Monday, 13 January 2020

Theories of Surplus Value, Part III, Addenda - Part 34

Under capitalism, also, there are usurers and usurious interest, as in previous modes of production. Its only necessary to consider the payday lenders, loan sharks, and credit and store card providers to see examples of such usury. The same thing can be applied to rent, particularly housing rent. But, Marx's point is that all of these forms of profit, interest and rent are not those characteristic of capitalism, as a mode of production, and determined by its laws of motion. 

Usurer's capital is typical in conditions prior to capitalist production. The independent producer is then placed in a position where, as during a period of crisis, they need to borrow to cover debts. In these precapitalist conditions, there are few money-lenders, and the supply of loanable money is restricted, so that usurers can charge very high rates of interest. Other laws forbid Christians in Europe from acting as money lenders, which is why this function is taken up by Jews and Lombards, providing a material basis for anti-Semitism. Similarly, today, large corporations can issue bonds with low yields, because QE by central banks has hyper-inflated bond and other asset prices. The corporations use the money from the bond issuance to buy back shares, which further inflates asset prices. Banks issue mortgages at relatively low interest rates, secured against property, because the same central bank practice means they expect property prices to rise, thereby guaranteeing their loans – an expectation that was initially found to be false in 2008, only to be reinforced as central banks stepped in to provide support for asset prices, and states stepped in to bail out the banks, and mortgages, and to reflate property prices – but this starves small and medium sized businesses of loans. Those small firms then frequently have to rely on much more expensive forms of credit. At best, they might obtain funding from peer to peer lenders at around 10% p.a. interest rates, at worst, they have to use their own credit cards, at rates of around 30% p.a. for financing. 

“This implies: first, that the producer still works independently with his own means of production, and that the means of production do not yet work with him (even if slaves form a part of these means of production, for in these circumstances slaves do not constitute a separate economic category any more than draught animals do; there is at best a physical difference between them, i.e., dumb instruments, and speaking and feeling instruments); secondly, that the means of production belong only nominally to the producer; in other words, that because of some incidental circumstances he is unable to reproduce them from the proceeds of the sale of his commodities. These forms of interest-bearing capital occur, consequently, in all social formations which include commodity and money circulation, whether slave labour, serf labour or free labour is predominant in them.” (p 487)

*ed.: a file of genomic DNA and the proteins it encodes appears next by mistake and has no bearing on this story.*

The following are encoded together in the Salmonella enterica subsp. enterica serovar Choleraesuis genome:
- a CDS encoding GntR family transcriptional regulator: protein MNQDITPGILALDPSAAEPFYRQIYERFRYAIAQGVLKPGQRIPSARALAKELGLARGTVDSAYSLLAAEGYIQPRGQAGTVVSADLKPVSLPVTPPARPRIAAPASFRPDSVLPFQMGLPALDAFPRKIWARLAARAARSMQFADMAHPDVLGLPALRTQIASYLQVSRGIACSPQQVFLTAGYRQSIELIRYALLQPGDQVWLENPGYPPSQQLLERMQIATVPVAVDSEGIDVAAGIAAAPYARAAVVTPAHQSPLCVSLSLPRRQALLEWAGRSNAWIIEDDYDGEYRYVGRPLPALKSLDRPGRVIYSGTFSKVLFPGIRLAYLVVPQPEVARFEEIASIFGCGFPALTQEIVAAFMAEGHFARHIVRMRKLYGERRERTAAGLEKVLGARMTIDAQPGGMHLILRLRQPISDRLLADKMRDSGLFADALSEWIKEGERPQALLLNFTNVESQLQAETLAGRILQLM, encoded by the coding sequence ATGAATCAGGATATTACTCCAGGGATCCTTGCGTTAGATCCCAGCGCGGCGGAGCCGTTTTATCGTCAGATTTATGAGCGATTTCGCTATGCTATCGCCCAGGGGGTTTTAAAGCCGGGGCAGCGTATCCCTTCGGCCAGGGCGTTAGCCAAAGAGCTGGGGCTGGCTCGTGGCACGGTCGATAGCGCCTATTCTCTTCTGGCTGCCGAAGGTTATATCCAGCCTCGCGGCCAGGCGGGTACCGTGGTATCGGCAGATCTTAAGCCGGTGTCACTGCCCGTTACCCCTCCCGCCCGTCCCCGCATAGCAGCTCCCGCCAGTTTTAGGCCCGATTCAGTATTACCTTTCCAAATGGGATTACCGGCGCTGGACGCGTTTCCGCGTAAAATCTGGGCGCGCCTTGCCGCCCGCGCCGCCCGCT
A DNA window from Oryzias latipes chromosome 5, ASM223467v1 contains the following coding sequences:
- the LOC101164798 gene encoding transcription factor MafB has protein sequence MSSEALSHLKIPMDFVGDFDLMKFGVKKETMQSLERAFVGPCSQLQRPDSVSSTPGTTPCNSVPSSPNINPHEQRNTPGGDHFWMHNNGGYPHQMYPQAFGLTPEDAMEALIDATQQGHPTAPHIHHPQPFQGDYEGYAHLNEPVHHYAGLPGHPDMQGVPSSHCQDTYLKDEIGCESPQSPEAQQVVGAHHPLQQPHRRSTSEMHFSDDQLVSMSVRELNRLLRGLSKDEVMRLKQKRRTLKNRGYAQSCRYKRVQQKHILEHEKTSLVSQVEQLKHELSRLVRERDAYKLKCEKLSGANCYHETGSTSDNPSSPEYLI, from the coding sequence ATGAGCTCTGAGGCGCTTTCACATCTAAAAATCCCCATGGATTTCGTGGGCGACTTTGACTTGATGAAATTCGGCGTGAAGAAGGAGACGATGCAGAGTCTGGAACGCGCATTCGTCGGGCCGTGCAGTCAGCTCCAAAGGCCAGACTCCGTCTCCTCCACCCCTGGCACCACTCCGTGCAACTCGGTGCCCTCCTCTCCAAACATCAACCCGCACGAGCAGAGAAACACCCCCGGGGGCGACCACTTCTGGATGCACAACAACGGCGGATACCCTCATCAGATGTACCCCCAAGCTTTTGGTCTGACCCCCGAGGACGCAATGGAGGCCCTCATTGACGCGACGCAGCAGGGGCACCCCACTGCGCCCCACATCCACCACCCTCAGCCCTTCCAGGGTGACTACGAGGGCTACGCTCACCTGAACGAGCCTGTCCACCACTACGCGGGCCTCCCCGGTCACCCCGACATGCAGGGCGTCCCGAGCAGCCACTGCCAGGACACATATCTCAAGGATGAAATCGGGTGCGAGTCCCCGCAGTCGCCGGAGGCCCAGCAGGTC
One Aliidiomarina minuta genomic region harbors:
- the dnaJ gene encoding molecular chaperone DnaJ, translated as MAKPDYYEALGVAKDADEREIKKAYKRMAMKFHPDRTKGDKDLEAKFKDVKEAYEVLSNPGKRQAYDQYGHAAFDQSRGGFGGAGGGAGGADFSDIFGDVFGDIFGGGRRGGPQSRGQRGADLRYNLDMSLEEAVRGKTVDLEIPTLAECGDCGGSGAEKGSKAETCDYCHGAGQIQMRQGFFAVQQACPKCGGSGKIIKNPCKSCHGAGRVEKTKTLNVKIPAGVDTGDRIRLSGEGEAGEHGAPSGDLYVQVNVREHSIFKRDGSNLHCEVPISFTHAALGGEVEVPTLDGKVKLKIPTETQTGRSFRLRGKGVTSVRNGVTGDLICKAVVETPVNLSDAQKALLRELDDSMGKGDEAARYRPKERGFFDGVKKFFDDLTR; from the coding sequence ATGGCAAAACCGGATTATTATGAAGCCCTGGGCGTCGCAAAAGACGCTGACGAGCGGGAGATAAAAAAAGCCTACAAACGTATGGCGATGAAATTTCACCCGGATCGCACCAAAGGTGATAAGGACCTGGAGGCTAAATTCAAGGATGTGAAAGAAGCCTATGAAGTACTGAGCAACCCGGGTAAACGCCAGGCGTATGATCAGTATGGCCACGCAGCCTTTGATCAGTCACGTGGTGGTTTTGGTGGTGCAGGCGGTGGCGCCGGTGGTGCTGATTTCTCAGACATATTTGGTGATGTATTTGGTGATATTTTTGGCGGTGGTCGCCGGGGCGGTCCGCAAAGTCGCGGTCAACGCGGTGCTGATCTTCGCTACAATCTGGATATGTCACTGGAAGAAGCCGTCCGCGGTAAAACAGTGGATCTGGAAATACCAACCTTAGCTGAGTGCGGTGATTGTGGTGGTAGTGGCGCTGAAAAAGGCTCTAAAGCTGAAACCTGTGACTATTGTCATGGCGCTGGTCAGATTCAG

Marx repeats, here, the point made in the Grundrisse that slave and serf labour does not create new value, or, thereby, surplus value. Only free labour creates new value and surplus value. The slave is merely an instrument of production, means of production, or constant capital. Like a pack animal or a machine, the slave only transfers their own value to output, via wear and tear and maintenance. Where there is free labour, the producer pays the money-lending capitalist interest, which is a direct transfer of their labour, in the same way that they would pay precapitalist rent. In the Eighteenth Brumaire of Louis Bonaparte, Marx described how, after the revolution, the peasants were freed from their feudal lords, but, became debt slaves to the banks that provided them with mortgages to buy and improve their land. A similar thing happened after the emancipation of the serfs in Russia after 1861. 

“We have here the whole of capitalist production without its advantages, the development of the social forms of labour and of the productivity of labour to which they give rise. This form is very prevalent among peasant nations who already have to buy a portion of the necessaries of life and means of production as commodities (alongside whom, therefore, separate urban industries already exist) and who, in addition, have to pay taxes, rent, etc., in money.” (p 487-8) 

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